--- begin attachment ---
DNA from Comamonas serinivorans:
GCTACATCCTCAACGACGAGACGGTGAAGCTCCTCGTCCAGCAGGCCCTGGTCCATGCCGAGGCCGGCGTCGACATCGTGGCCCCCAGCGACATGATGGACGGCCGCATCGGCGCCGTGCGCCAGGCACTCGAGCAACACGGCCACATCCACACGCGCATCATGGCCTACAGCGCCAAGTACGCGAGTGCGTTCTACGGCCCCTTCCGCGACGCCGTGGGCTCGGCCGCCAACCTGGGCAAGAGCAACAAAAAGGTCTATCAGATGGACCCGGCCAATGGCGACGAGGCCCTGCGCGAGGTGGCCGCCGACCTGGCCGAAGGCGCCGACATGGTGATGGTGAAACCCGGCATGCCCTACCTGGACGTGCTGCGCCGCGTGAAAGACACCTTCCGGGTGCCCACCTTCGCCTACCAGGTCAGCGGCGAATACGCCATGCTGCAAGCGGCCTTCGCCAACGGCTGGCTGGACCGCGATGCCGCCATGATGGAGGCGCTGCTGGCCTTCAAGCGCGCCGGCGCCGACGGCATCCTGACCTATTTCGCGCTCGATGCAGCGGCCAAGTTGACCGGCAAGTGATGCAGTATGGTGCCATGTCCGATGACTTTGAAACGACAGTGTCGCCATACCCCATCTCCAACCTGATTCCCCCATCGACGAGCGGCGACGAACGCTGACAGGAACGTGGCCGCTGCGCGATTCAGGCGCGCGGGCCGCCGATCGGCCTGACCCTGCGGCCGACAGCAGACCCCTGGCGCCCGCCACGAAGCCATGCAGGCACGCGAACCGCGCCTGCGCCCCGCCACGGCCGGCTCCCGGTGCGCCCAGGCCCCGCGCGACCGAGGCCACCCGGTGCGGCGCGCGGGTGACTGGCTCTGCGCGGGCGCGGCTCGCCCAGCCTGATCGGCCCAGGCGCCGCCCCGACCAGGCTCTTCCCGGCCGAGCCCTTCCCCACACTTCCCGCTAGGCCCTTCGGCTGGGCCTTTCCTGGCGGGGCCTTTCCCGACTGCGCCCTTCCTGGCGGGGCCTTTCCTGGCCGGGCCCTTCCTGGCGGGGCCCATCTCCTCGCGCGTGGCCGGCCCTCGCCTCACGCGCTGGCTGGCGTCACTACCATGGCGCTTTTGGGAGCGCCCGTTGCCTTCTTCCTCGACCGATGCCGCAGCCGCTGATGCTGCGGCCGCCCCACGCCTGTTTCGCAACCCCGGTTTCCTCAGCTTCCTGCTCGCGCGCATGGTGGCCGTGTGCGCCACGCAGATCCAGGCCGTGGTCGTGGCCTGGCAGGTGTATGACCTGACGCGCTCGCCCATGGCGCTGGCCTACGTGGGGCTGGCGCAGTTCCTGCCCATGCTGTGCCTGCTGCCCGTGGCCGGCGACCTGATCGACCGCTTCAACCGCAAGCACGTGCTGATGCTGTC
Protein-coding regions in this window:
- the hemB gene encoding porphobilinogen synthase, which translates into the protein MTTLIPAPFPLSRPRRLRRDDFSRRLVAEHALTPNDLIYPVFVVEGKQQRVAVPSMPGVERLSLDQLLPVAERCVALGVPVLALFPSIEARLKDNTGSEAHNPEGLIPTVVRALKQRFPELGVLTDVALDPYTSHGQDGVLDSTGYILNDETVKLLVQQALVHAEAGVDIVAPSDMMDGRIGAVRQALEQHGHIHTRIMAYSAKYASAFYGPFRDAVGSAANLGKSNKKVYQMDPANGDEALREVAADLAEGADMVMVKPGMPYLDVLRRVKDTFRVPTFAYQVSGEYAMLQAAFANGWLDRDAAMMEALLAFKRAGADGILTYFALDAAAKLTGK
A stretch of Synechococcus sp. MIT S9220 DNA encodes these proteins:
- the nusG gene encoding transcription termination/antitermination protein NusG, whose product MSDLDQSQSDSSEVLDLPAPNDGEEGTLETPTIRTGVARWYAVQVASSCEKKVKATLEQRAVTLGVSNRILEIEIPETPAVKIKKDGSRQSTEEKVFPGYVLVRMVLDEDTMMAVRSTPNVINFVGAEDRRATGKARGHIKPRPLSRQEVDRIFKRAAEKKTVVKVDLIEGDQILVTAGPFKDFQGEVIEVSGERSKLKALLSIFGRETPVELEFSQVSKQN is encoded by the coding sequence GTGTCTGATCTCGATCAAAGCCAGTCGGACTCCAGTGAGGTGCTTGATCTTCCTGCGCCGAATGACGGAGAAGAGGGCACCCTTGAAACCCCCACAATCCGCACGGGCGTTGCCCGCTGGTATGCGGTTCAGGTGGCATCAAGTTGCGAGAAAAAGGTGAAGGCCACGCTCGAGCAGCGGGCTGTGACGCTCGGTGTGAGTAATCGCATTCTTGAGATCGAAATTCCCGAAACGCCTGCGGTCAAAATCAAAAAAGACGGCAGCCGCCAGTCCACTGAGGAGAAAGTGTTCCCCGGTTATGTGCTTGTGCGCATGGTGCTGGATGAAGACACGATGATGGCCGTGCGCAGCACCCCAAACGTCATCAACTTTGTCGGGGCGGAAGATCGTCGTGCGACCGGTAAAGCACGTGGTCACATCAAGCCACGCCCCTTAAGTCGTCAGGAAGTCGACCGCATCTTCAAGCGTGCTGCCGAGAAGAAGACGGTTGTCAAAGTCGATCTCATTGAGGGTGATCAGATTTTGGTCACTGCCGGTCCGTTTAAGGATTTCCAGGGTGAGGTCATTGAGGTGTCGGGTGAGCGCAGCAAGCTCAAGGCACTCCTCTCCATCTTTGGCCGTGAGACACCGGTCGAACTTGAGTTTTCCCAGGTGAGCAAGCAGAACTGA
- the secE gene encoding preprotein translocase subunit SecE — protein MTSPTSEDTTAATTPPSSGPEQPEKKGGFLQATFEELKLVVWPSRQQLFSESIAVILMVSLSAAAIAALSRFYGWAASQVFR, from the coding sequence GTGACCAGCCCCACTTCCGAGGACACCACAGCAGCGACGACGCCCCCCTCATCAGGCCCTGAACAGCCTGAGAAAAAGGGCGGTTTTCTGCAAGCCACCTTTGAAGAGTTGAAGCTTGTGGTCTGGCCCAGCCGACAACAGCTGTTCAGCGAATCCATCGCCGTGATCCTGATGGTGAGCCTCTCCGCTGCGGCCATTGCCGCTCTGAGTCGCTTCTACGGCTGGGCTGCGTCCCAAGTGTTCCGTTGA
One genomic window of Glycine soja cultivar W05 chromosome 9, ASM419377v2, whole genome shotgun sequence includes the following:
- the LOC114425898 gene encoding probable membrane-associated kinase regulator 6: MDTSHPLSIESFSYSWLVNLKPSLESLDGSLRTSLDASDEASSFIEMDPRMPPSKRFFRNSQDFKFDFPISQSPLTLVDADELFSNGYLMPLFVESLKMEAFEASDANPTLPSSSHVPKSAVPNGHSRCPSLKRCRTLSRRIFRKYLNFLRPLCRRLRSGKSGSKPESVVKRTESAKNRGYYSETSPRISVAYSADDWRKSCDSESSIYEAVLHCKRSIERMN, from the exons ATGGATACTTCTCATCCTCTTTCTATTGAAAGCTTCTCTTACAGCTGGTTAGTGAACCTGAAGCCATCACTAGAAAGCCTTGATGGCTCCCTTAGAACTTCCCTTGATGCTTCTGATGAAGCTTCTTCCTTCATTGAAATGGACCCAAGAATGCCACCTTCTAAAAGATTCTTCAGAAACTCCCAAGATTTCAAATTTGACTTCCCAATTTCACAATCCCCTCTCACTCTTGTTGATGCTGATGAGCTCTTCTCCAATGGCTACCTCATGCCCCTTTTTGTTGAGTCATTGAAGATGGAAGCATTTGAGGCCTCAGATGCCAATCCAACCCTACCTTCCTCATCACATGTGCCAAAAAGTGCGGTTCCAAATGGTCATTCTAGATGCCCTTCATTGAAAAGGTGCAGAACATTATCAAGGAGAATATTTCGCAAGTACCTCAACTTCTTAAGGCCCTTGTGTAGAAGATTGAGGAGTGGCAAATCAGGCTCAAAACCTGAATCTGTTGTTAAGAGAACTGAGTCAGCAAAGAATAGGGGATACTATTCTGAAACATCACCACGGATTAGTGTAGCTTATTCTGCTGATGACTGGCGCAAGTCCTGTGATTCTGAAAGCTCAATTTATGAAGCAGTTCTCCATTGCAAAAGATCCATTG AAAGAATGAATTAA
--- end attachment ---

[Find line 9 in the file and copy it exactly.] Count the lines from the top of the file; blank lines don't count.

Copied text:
- the LOC114425898 gene encoding probable membrane-associated kinase regulator 6: MDTSHPLSIESFSYSWLVNLKPSLESLDGSLRTSLDASDEASSFIEMDPRMPPSKRFFRNSQDFKFDFPISQSPLTLVDADELFSNGYLMPLFVESLKMEAFEASDANPTLPSSSHVPKSAVPNGHSRCPSLKRCRTLSRRIFRKYLNFLRPLCRRLRSGKSGSKPESVVKRTESAKNRGYYSETSPRISVAYSADDWRKSCDSESSIYEAVLHCKRSIERMN, from the exons ATGGATACTTCTCATCCTCTTTCTATTGAAAGCTTCTCTTACAGCTGGTTAGTGAACCTGAAGCCATCACTAGAAAGCCTTGATGGCTCCCTTAGAACTTCCCTTGATGCTTCTGATGAAGCTTCTTCCTTCATTGAAATGGACCCAAGAATGCCACCTTCTAAAAGATTCTTCAGAAACTCCCAAGATTTCAAATTTGACTTCCCAATTTCACAATCCCCTCTCACTCTTGTTGATGCTGATGAGCTCTTCTCCAATGGCTACCTCATGCCCCTTTTTGTTGAGTCATTGAAGATGGAAGCATTTGAGGCCTCAGATGCCAATCCAACCCTACCTTCCTCATCACATGTGCCAAAAAGTGCGGTTCCAAATGGTCATTCTAGATGCCCTTCATTGAAAAGGTGCAGAACATTATCAAGGAGAATATTTCGCAAGTACCTCAACTTCTTAAGGCCCTTGTGTAGAAGATTGAGGAGTGGCAAATCAGGCTCAAAACCTGAATCTGTTGTTAAGAGAACTGAGTCAGCAAAGAATAGGGGATACTATTCTGAAACATCACCACGGATTAGTGTAGCTTATTCTGCTGATGACTGGCGCAAGTCCTGTGATTCTGAAAGCTCAATTTATGAAGCAGTTCTCCATTGCAAAAGATCCATTG AAAGAATGAATTAA